Sunday, November 20, 2011

Mmmm... bunny

If you aren't familiar with the business of spinning, you might be worried that there are dead bunnies everywhere when I say that I've just hauled home a good stash. But please, set your minds at ease, one plucks the fiber from the lovely bunnies, or trims the fiber off with scissors, which isn't quite as nice as plucking in terms of the quality of the fiber, but still, it is nice, and it is bunny, and it is soft. No bunnies part with their lives to becomes part of a handspun scarf or a sweater.

I like to dye bunny, because the colors come out very vibrant. And I like to use bunny with my nuno felted scarves, because the bunnie is very cozy. Warmer than wool, and snugglier.

Pre-Small Business Saturday: What'ja Get?

The plan: go to the bank, take out a wee bit of money to cover an angora transaction with my friend Cheryl, go to the Genesee Valley Hand Spinner's Guild meeting, make the exchange, take a brief glance around, and then leave. It was all... so... simple.

So, I get there, and Cheryl says, "So, did you want all of it, or part of it?" And I said, "All, of course", and rolled my eyes expressively. We met out in the parking lot, did the exchange, and I put the goods in my car. If spinning was illegal, we'd be arrested by now, as I parked right in front of the Victor police.

With my car full of soft stuff, you would have thought I'd have been done, but then I spotted Pat Gesler of Firefly Farms, and by the time I was done with her, I was down to $6 and some loose change. And even then, I thought about spending the last $6, but I figured that after you go back to someone's table three times, you really need to stop. I don't want to look like a fiber stalker, after all.

So what'd I get? Plenty.

First, I bought soap. Pat makes this super nice soap that has luffa inside. What an invention! I buy some soap every time I see her, and highly recommend it.

And then there was some roving. I'd been trolling the websites lately looking for maroon roving, and there it was, sitting within range of sight. So I bought some. And then some more after I found some money in my pockets. I stopped short of buying it all, but that's only because I ran out of money. There are 7 more balls waiting for me. I've got my eye on them too.

Well, of course I dragged it all home and started spinning. What a rich maroon color! And this is cashgora and pygora blended together. Both are rather rare goats with very soft coats. I looked Pat in the eye and said, "Now, let's just keep this between you and me: please don't tell my husband." And she said that until you came home with an animal, instead of just fiber, there really wasn't much to talk about. Apparently she's acquired a few goats that way.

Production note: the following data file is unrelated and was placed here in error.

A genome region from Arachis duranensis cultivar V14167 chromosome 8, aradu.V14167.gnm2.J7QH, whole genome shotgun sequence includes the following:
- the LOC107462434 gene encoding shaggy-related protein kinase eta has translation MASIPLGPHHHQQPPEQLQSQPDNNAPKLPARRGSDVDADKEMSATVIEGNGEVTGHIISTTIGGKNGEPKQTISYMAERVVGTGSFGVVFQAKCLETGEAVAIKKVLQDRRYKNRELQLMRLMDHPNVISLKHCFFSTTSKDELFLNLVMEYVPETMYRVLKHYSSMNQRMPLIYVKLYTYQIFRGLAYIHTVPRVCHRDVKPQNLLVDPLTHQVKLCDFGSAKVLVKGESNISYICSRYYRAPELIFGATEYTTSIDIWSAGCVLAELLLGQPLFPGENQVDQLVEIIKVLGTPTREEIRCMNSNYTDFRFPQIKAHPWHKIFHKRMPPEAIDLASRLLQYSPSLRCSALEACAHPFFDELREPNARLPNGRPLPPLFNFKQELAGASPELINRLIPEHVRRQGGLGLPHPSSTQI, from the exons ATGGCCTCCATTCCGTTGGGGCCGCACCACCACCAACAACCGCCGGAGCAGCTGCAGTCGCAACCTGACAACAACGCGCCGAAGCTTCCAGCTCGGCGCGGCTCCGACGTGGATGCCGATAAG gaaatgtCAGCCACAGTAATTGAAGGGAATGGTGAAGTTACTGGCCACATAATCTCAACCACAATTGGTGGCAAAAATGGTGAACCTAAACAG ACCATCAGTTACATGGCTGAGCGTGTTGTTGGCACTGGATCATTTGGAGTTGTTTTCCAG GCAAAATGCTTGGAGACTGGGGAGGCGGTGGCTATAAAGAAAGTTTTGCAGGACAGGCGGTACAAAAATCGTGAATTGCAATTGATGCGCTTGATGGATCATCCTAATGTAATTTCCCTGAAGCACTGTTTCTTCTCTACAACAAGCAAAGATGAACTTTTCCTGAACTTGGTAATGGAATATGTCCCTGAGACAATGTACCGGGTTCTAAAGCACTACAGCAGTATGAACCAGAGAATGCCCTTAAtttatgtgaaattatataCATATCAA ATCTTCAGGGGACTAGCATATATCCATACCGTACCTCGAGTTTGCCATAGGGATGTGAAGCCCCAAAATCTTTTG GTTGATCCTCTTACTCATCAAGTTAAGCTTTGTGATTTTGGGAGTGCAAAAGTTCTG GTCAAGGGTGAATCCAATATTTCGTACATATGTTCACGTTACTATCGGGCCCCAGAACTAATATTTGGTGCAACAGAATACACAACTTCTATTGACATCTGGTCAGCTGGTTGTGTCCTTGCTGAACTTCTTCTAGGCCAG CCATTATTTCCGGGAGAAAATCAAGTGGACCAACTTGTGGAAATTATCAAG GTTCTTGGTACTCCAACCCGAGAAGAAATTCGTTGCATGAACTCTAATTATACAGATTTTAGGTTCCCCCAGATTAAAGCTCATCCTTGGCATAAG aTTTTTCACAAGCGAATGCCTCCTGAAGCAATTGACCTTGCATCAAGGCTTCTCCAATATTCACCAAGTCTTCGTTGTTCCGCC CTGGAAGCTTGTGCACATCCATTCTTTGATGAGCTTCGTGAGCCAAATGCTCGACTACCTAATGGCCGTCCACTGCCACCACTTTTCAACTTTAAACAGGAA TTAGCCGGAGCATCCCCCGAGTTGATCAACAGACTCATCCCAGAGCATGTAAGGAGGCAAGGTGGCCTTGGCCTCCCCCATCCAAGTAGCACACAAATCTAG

Now, what to make with my treasure? I looked outside and couldn't help but notice that my brother's truck was a perfect match for my new maroon cashgora/pygora blend:

I'd make my brother something, or find someone to make him something, but somehow he doesn't seem the type to want to own luxury fiber scarves or mittens that match his truck. So I'll have to think about it. In the meantime, if you have any ideas, let me know. I'm spinning very thin this time, motivated by my fellow guildmembers, who spin very nicely thin all the time.

Saturday, November 12, 2011

HOT Pink Nuno Felted Scarf... Who's With Me?

My mother, a conservative sort, noted that my newest scarf is "very nice, dear, but... well, the color is... well..." Say it ain't so, Grandma! What kind of attitude is this?

Do I look gaudy?
Friends, I ask you, does this scarf make me look like a tart? I wore it to a restaurant yesterday, and can assure you that not even one seedy character gave me the eyeball. I wore it to a parent-teacher conference... is it possible that my son's teacher is secretly thinking, "Goodness, look at that brazen woman. That explains a lot."

Nonetheless, I'll let you get a closer look so you can decide for yourself:

It is two-sided. My son says the other side looks like cotton candy. The amount of angora in this scarf is plentiful. All that pink... and I used white... and then there's even some light peach.

For my next project, I'm going to try embedding flower leaves that I cut out of an angora sweater I purchased at a thrift store. I theorize that I need to lightly baste the flower petals onto the silk, then add all the other fiber, and then pound away to make it all stick together. Stay tuned...